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domestic violence

Campaign Art: End the Silence

Sangeetha Shanmugham's picture

People, Spaces, Deliberation bloggers present exceptional campaign art from all over the world. These examples are meant to inspire.

October is Domestic Violence Awareness Month.
 
Violence against women is a major hurdle to development, and unless its root causes are addressed, many of the Sustainable Development Goals (SDG) will not be met. It’s an issue that stains the futures of millions of women and girls, every day, all over the world.
 
In a 2005 report, the World Health Organization stated that violence against women is a major threat to social and economic development. It has been linked to poverty, lack of education, gender inequality, child mortality and maternal illness. An unprecedented number of countries have laws against domestic violence, sexual assault and other forms of violence. Challenges remain however in implementing these laws, limiting women and girls’ access to safety and justice. Not enough is done to prevent violence, and when it does occur, it often goes unpunished.
 
Up to 7 in 10 women report having been physically or sexually abused at some point in their lifetime. Up to 50 per cent of sexual assaults are committed against girls under the age of 16. One in four women experiences physical or sexual violence during pregnancy.

Those are grim numbers and part of the problem is that violence against women is simply not recognized.

So how can we tackle this global issue? One way is by bringing more awareness to it.

Campaign Art: A secret message in the open

Davinia Levy's picture
People, Spaces, Deliberation bloggers present exceptional campaign art from all over the world. These examples are meant to inspire.

Child abuse is a very serious and widespread problem globally. According to UNICEF, 6 in 10 children in the world are subject to physical punishment, and particularly, 4 out of 5 children are subjected to some kind of violent discipline at home.

In 2013, the Spanish ANAR Foundation (Aid to Children and Adolescents at Risk) launched a campaign using street posters with lenticular printing. The posters included a secret message that could only be seen from a child’s eye level. The idea behind this genuine form of advertisement was to encourage abused children to reach for help by calling the number that was only displayed to them.

It is unclear how many posters actually reached the streets of Spain, or how many children ended up calling ANAR’s helpline after seeing the posters. Interestingly, what became a huge social media success was the video explaining how these posters worked.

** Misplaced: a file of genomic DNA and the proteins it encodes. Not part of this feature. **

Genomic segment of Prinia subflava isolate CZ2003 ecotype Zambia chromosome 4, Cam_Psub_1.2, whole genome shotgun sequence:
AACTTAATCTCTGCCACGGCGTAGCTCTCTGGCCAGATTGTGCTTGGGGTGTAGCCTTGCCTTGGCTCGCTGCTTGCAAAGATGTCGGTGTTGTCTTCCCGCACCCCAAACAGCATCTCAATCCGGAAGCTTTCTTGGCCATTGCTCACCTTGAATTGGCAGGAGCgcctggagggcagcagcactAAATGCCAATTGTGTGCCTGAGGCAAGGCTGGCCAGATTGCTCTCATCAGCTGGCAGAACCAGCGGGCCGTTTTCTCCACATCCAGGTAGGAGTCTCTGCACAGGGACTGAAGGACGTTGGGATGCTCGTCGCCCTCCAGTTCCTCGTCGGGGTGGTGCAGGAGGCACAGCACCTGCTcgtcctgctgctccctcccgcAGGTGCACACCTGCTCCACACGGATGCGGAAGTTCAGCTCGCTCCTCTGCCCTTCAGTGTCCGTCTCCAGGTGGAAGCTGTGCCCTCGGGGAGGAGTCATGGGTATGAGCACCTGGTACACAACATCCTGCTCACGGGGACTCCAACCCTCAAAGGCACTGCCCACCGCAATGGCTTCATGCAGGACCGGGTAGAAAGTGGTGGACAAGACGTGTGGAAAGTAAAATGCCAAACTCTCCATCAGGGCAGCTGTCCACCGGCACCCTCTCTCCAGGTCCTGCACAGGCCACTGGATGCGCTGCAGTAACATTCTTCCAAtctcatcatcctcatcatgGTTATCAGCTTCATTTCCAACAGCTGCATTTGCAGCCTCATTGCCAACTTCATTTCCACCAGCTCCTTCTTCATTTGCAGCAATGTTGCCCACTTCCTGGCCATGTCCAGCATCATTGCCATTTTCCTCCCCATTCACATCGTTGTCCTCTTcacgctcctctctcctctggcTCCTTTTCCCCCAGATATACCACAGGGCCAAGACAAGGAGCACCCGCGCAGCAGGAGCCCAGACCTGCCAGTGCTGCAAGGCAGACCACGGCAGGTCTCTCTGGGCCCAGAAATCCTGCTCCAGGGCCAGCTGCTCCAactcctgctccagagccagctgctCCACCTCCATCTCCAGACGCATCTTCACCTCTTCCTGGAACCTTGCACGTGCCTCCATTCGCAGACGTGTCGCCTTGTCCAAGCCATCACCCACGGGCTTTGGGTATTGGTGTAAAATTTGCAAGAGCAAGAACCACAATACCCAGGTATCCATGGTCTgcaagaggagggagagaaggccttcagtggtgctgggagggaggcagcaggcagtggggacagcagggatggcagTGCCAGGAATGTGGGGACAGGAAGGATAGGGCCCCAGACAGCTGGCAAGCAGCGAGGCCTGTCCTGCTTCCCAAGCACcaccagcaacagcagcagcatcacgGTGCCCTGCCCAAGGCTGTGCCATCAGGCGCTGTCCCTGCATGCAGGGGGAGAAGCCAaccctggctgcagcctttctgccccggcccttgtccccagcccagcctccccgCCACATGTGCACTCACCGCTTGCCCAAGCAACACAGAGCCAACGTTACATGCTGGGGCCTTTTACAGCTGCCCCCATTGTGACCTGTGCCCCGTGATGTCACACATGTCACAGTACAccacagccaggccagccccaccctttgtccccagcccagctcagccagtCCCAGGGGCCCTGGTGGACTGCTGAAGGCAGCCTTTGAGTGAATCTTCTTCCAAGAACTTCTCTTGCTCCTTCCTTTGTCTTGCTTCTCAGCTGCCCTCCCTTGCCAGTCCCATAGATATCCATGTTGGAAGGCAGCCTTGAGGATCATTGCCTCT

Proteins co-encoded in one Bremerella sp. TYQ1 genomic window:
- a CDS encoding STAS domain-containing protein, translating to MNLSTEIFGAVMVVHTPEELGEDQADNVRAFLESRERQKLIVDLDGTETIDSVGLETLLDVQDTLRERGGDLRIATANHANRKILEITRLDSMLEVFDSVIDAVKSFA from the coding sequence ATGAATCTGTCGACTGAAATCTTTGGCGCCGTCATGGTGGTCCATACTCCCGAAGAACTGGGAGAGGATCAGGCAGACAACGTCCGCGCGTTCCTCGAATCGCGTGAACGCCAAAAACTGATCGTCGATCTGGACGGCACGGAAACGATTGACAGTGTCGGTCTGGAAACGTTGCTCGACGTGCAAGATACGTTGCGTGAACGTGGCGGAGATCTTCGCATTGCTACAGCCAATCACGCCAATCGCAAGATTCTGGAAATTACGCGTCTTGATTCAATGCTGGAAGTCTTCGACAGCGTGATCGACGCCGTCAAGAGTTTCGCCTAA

"Only for Children"

Campaign Art: Why won't you slap her?

Roxanne Bauer's picture
People, Spaces, Deliberation bloggers present exceptional campaign art from all over the world. These examples are meant to inspire.

What happens when you ask a boy to slap a girl? In a social experiment that highlights the subject of violence against women and demonstrates that violence is a learned behavior, Italian children react to being asked just that.

In the experiment, Italian video journalist Luca Lavarone introduced a few boys, aged 7-11, to Martina, a young girl who has a giggly, adoring effect on all them. When asked to caress her or make a funny face for her, the boys do not hesitate.

However, when asked to slap her, they all look surprised and confused. The boys seem to search for a reason and give side-ways glances that reveal their bewilderment. They all eventually refuse to slap her. One boy answers, “Girls shouldn’t be hit, not even with a flower. Or a bouquet of flowers,” and another asserts that he is, "against violence." 

 
VIDEO: “Slap her": children's reactions


Weekly Wire: The Global Forum

Roxanne Bauer's picture

These are some of the views and reports relevant to our readers that caught our attention this week.

Facebook Reaches a Landmark 100-Million Users in Africa Through Mobile
AllAfrica
Thanks to mobile connectivity, half of Africa's 200-million internet users were accessing Facebook on a monthly basis in June 2014, indicating that the social media giant's efforts at penetrating emerging market are paying off. There's explosive growth and incredible momentum across Africa. "We now have 100-million people coming to Facebook every month across the African continent with more than 80% using mobile devices," says Nicola Mendelsohn, Facebook vice president for Europe, Middle East and Africa.

UNICEF's Hidden in Plain Sight report details child homicides, domestic violence in 190 countries
Radio Australia
One in five homicide victims worldwide are children, a report by UN children's agency UNICEF has revealed. The Hidden in Plain Sight report analyses data from 190 countries and lists alarming statistics on child homicides, domestic violence and rape. The report found violence against children was most common in the home and with caregivers.  UNICEF spokesman for Eastern and Southern Africa, James Elder, said the report may not even capture the full extent of the problem.   "Violence is a very difficult thing often to detect, it goes grossly unreported, so one of the terrifying things from this report is knowing that in fact the numbers would be lower than the reality," he said.